Gerald P. Nehra is a private practice Attorney at Law. He is one of only a few attorneys nationwide whose practice is devoted exclusively to direct selling and multilevel marketing legal issues. He began his legal career in 1970, and from 1982 to 1991 he was the Director of the Amway Corporation Legal Division. He can be reached at Nehra & Waak, Attorneys at Law, 1710 Beach Street, Muskegon, Michigan 49441, 231-755-3800. His e-mail address is GNehra@mlmatty.com. You are invited to visit his web site at www.mlmatty.com. Permission to reproduce, with this attribution included, is granted.
Trademark Owner Abuses
Gerald P. Nehra
The seriousness of this topic became very apparent to me when I recently received in the mail the “Certificate Suitable for Framing” (my words) of a newly registered trademark I had applied for on behalf of a client. This event happens often, and my routine is simply to immediately email the client that it has arrived, made a copy for my files, put the follow up dates in my database, and mail the original to the client. But something was different. for the first time, in the government envelope, printed on very bright orange paper, was a warning: WARNING FROM THE USPTO CONCERNING UNOFFICIAL TRADEMARK SOLICITATIONS.
At least a dozen times in the past year I have received calls, faxes, or e-mails from clients asking about documents described below, and I advise them to toss or delete, and to NOT send any money. The rest of this article consists of the Warning – unedited – as it is now being sent with new Trademark Certificates, directly from the United States Patent and Trademark Office.
Please be aware that private companies not associated with the United States Patent and Trademark Office (USPTO) often use trademark application and registration information from the USPTO’s databases to mail or e-mail trademark-related solicitations. These may include offers: (1) for legal services; (2) for trademark monitoring services; (3) to record trademarks with U.S. Customs and Border Protection; and (4) to “register” trademarks in the company’s own private registry.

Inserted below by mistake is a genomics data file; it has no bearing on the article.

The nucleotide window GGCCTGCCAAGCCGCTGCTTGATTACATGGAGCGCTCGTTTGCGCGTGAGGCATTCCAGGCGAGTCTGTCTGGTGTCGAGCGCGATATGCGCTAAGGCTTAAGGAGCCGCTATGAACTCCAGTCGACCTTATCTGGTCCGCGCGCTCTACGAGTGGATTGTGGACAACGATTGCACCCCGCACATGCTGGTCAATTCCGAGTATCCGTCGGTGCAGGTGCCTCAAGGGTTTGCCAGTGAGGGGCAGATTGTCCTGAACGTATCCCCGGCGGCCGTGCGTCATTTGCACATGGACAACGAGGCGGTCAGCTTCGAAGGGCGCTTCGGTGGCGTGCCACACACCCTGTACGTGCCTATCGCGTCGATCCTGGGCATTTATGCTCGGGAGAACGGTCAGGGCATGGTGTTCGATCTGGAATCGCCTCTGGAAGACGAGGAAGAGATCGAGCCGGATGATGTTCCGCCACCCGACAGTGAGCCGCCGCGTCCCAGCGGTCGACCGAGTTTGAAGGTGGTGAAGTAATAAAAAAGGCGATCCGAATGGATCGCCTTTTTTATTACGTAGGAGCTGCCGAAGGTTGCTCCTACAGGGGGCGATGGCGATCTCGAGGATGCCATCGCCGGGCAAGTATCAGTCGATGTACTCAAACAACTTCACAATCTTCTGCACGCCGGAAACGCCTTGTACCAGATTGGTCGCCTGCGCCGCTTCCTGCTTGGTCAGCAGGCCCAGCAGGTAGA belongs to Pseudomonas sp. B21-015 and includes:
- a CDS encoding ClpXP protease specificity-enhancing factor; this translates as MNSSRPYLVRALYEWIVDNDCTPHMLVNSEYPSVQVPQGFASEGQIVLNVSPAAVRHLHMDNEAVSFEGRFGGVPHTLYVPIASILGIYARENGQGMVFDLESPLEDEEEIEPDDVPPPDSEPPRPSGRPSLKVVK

These companies may use names that resemble the USPTO name, including, for example, the term “United States” or “U.S.” Increasingly, some of the more unscrupulous companies attempt to make their solicitations mimic the look of official government documents rather than the look of a typical commercial or legal solicitation by emphasizing official government data like the USPTO application serial number, the registration number, the International Class(es), filing dates, and other information that is publicly available from USPTO records. Many refer to other government agencies and sections of the U.S. Code. Most require “fees” to be paid.
Some applicants and registrants have reported paying fees to these private companies, mistakenly thinking that they were paying required fees to the USPTO. So, be sure to read trademark-related communications carefully before making a decision about whether to respond. All official correspondence will be from the “United States Patent and Trademark Office” in Alexandria, VA, and if by e-mail, specifically from the domain “@uspto.gov.”
If you receive a trademark-related solicitation that you believe is deceptive, you may file an online consumer complaint with the Federal Trade Commission (“FTC”), at www.FTC.gov. Although the FTC does not resolve individual consumer complaints, it may institute, as the nation’s consumer protection agency, investigations and prosecutions based on widespread complaints about particular companies or business practices.
The USPTO encourages recipients of misleading communications to contact the USPTO about them by emailing TMFeedback@uspto.gov. When notifying the USPTO about a misleading communication, please also:
1. Include a copy of the misleading communication (including the envelope it came in) if available;
2. Indicate whether the recipient thought the communication was an official U.S. government communication or had to ask an attorney or the USPTO whether it was legitimate;
3. Indicate whether fees were mistakenly paid in response to the communication and, if so, provide a copy of the cancelled check. Please also specify what services, if any, were provided in exchange for the payment made.